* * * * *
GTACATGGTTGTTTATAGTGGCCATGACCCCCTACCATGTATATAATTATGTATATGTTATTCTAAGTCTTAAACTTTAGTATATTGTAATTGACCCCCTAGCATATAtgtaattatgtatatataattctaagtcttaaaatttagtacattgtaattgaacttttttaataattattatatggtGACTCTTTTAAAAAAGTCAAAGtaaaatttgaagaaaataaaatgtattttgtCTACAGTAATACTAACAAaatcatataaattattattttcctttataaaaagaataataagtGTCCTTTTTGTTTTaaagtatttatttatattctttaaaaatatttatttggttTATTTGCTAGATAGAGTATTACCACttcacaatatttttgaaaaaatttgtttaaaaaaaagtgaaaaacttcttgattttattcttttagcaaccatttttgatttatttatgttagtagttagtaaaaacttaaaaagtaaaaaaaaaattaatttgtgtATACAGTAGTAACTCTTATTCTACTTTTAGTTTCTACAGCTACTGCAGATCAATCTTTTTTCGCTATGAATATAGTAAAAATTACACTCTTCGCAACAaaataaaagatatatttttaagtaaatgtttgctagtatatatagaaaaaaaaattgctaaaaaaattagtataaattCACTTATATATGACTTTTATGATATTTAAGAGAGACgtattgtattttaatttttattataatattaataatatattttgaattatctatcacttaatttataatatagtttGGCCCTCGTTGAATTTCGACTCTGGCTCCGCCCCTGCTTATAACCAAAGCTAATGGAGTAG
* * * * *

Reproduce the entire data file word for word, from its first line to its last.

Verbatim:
GTACATGGTTGTTTATAGTGGCCATGACCCCCTACCATGTATATAATTATGTATATGTTATTCTAAGTCTTAAACTTTAGTATATTGTAATTGACCCCCTAGCATATAtgtaattatgtatatataattctaagtcttaaaatttagtacattgtaattgaacttttttaataattattatatggtGACTCTTTTAAAAAAGTCAAAGtaaaatttgaagaaaataaaatgtattttgtCTACAGTAATACTAACAAaatcatataaattattattttcctttataaaaagaataataagtGTCCTTTTTGTTTTaaagtatttatttatattctttaaaaatatttatttggttTATTTGCTAGATAGAGTATTACCACttcacaatatttttgaaaaaatttgtttaaaaaaaagtgaaaaacttcttgattttattcttttagcaaccatttttgatttatttatgttagtagttagtaaaaacttaaaaagtaaaaaaaaaattaatttgtgtATACAGTAGTAACTCTTATTCTACTTTTAGTTTCTACAGCTACTGCAGATCAATCTTTTTTCGCTATGAATATAGTAAAAATTACACTCTTCGCAACAaaataaaagatatatttttaagtaaatgtttgctagtatatatagaaaaaaaaattgctaaaaaaattagtataaattCACTTATATATGACTTTTATGATATTTAAGAGAGACgtattgtattttaatttttattataatattaataatatattttgaattatctatcacttaatttataatatagtttGGCCCTCGTTGAATTTCGACTCTGGCTCCGCCCCTGCTTATAACCAAAGCTAATGGAGTAG